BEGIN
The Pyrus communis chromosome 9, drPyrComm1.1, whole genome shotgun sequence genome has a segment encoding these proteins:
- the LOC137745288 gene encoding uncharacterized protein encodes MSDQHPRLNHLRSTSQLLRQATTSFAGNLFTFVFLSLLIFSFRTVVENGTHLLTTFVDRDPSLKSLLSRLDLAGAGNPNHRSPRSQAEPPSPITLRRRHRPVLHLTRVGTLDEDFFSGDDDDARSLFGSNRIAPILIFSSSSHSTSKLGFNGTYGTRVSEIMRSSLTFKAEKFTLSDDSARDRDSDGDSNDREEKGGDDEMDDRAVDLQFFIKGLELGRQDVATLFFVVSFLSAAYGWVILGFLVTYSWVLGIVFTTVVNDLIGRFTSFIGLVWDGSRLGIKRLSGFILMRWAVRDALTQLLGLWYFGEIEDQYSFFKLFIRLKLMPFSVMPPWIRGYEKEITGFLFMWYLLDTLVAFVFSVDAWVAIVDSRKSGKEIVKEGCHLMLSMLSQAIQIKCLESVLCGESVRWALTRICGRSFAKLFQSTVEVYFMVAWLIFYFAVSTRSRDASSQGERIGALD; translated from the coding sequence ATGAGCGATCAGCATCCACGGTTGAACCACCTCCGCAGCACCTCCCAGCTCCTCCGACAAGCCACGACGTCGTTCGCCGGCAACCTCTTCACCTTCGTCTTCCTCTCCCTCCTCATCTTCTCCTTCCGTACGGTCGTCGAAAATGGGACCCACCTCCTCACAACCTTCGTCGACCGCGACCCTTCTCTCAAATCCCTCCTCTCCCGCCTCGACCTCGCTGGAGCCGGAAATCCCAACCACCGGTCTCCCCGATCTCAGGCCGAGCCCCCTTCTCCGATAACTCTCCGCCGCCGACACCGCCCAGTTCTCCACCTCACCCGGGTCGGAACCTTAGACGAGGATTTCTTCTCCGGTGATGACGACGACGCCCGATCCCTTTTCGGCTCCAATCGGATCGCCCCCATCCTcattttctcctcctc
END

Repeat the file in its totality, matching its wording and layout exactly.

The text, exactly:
The Pyrus communis chromosome 9, drPyrComm1.1, whole genome shotgun sequence genome has a segment encoding these proteins:
- the LOC137745288 gene encoding uncharacterized protein encodes MSDQHPRLNHLRSTSQLLRQATTSFAGNLFTFVFLSLLIFSFRTVVENGTHLLTTFVDRDPSLKSLLSRLDLAGAGNPNHRSPRSQAEPPSPITLRRRHRPVLHLTRVGTLDEDFFSGDDDDARSLFGSNRIAPILIFSSSSHSTSKLGFNGTYGTRVSEIMRSSLTFKAEKFTLSDDSARDRDSDGDSNDREEKGGDDEMDDRAVDLQFFIKGLELGRQDVATLFFVVSFLSAAYGWVILGFLVTYSWVLGIVFTTVVNDLIGRFTSFIGLVWDGSRLGIKRLSGFILMRWAVRDALTQLLGLWYFGEIEDQYSFFKLFIRLKLMPFSVMPPWIRGYEKEITGFLFMWYLLDTLVAFVFSVDAWVAIVDSRKSGKEIVKEGCHLMLSMLSQAIQIKCLESVLCGESVRWALTRICGRSFAKLFQSTVEVYFMVAWLIFYFAVSTRSRDASSQGERIGALD; translated from the coding sequence ATGAGCGATCAGCATCCACGGTTGAACCACCTCCGCAGCACCTCCCAGCTCCTCCGACAAGCCACGACGTCGTTCGCCGGCAACCTCTTCACCTTCGTCTTCCTCTCCCTCCTCATCTTCTCCTTCCGTACGGTCGTCGAAAATGGGACCCACCTCCTCACAACCTTCGTCGACCGCGACCCTTCTCTCAAATCCCTCCTCTCCCGCCTCGACCTCGCTGGAGCCGGAAATCCCAACCACCGGTCTCCCCGATCTCAGGCCGAGCCCCCTTCTCCGATAACTCTCCGCCGCCGACACCGCCCAGTTCTCCACCTCACCCGGGTCGGAACCTTAGACGAGGATTTCTTCTCCGGTGATGACGACGACGCCCGATCCCTTTTCGGCTCCAATCGGATCGCCCCCATCCTcattttctcctcctc